Family regains title to home confiscated over $4,300 debt

A Massachusetts family has regained title to a $275,000 home that was confiscated over a $4,300 debt.

“This is a very good outcome for the Mucciaccios,” said Joshua Polk, a lawyer for the Pacific Legal Foundation, which defended homeowner Mark Mucciaccio in the case.

“The family was able to keep their home without a lengthy court battle, and they were able to save the equity that they have built in the property.”

Lawmakers now are working to fix the problem that began last year when Mucciaccio learned his family had lost title to its home in Easton. That happened when a representative from Tallage Lincoln LLC arrived to change the locks.

The family was told Tallage Lincoln now owned their home through a process that allowed the municipality to transfer the deed and full value of a property to private investment firms over “comparatively small tax debts,” the foundation said.

The family, facing hard times, had been unable to pay their property taxes for a short time.

The town of Easton then gave the title, valued at more than $275,000, to Tallage Lincoln over a $4,300 debt.

PLF then filed a lawsuit against the company and the town.  The family at the same time asked the Land Court of Massachusetts to reopen the docket in the initial foreclosure case that transferred the title to Tallage Lincoln.

A short time later, Tallage Lincoln reached an agreement with the Mucciaccios allowing the family to pay their debt and reclaim title to the home.

“The Mucciaccios’ story illustrates a huge problem with state law that allows this to happen,” Polk said. “While the government can take and sell property to settle tax debts, it can’t take more than it is owed. When the government takes all of the equity in someone’s home over substantially smaller debt, it’s theft, and it’s unconstitutional. The legislature should take a serious look at correcting this problem so that it doesn’t happen to any other families.”

The foundation said state Reps. Jeffrey Roy, D-Franklin, and Tommy Vitolo, D-Brookline, proposed changes in the law that would end such confiscation.

“Massachusetts is one of a shrinking number of states that allow local governments and private investors to reap windfalls when they take property. Last year, the Michigan Supreme Court found a similar law unconstitutional, ruling that people have a right to any surplus proceeds from a tax foreclosure sale after back taxes are paid,” the foundation said.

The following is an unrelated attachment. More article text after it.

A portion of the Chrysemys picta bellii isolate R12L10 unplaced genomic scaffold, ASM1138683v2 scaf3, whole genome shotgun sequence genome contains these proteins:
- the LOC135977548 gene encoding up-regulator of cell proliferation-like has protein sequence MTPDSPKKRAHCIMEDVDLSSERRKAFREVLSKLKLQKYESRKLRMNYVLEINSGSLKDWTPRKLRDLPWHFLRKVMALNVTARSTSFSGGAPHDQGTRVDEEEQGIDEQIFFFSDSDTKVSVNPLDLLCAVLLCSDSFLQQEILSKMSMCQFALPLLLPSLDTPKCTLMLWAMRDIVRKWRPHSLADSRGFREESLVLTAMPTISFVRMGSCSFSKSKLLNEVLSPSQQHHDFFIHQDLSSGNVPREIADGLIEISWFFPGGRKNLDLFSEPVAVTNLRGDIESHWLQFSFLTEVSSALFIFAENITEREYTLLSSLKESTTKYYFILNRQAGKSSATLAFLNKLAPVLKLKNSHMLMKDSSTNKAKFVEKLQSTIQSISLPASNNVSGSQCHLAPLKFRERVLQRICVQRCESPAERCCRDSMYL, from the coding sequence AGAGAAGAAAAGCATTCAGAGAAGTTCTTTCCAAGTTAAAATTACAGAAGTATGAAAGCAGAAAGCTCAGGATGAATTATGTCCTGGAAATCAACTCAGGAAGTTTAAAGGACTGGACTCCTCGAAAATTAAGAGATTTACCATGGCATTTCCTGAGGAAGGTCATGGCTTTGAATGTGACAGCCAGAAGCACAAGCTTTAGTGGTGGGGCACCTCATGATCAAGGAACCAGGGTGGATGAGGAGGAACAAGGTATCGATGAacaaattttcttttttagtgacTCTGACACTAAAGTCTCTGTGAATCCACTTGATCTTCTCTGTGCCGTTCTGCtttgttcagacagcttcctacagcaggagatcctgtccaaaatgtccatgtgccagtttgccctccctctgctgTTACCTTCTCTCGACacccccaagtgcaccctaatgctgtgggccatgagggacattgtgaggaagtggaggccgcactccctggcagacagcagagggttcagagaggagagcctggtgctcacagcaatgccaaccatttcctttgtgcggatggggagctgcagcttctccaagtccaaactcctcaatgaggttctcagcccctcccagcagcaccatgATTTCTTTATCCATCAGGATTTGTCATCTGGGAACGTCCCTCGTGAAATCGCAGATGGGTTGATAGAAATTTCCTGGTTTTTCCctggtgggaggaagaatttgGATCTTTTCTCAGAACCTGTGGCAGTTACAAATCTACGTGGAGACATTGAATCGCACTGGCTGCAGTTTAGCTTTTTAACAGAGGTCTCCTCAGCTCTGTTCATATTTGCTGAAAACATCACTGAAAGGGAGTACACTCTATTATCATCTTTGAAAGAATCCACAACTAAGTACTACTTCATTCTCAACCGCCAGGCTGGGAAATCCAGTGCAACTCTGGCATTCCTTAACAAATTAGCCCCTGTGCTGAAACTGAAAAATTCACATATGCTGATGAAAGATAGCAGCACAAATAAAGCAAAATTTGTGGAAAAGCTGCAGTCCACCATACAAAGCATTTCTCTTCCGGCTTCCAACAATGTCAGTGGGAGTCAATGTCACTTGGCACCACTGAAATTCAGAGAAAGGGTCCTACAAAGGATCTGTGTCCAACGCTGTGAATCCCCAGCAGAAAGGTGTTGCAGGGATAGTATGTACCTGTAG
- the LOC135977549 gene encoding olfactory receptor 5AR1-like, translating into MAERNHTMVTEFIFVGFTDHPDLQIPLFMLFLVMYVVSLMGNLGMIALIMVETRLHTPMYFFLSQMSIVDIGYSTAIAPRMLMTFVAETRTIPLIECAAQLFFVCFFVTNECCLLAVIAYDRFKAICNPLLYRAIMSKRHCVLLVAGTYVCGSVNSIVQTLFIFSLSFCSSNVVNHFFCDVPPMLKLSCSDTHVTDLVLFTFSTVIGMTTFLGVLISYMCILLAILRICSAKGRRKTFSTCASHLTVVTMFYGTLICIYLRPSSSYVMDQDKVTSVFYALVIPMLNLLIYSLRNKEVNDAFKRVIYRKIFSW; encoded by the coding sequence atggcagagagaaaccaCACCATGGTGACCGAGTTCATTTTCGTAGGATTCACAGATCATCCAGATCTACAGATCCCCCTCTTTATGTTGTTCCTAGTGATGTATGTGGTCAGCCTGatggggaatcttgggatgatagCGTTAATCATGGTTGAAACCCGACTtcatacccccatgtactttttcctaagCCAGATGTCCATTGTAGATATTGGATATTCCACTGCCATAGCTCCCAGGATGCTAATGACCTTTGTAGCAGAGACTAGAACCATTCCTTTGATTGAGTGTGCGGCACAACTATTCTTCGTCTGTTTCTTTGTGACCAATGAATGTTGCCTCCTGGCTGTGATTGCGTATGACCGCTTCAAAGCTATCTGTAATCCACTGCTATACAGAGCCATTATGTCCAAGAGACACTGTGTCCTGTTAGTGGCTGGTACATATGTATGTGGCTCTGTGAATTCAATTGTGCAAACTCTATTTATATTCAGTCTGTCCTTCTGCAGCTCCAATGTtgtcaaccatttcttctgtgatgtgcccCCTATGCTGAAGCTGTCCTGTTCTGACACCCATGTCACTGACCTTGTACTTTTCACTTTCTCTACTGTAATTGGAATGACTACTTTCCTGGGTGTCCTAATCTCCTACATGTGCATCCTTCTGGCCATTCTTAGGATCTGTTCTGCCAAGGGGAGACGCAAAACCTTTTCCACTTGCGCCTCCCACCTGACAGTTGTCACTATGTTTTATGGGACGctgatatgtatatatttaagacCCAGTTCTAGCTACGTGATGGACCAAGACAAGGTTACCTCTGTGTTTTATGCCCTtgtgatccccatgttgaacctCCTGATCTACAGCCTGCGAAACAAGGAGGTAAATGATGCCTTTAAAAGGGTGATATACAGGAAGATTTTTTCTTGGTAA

Brothers Mark and Neil Mucciaccio still live in their childhood home. Mark’s wife, stepdaughter and two grandchildren also live there.

It was a “streak of financial hardship and family medical troubles” that created trouble for the family.

The town was charging the family 16% interest while the process was underway plus “costs.”

“Tallage is a private investment company that specializes in buying property tax debts and either collecting payments from homeowners at generous interest rates or—if owners cannot pay—taking ownership of their property and selling it for massive profits,” the foundation said.

The investment company told the family it was taking over ownership “in dense legalese that few people could understand,” PLF said.

“The Mucciaccios aren’t alone. The Massachusetts tax foreclosure system is particularly egregious and a recipe for cronyism because it regularly grants massive windfalls to private lienholders. The average foreclosed property value exceeds the average tax debt by a ratio of 50:1. In just one year, municipalities and private investors stole over $56 million in property equity from Massachusetts residents,” the foundation said.

The company at one point offered to sell back the home to the family for $138,000.

The family voluntarily dismissed its lawsuit against the company when their ownership was restored.

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This article was originally published by the WND News Center.

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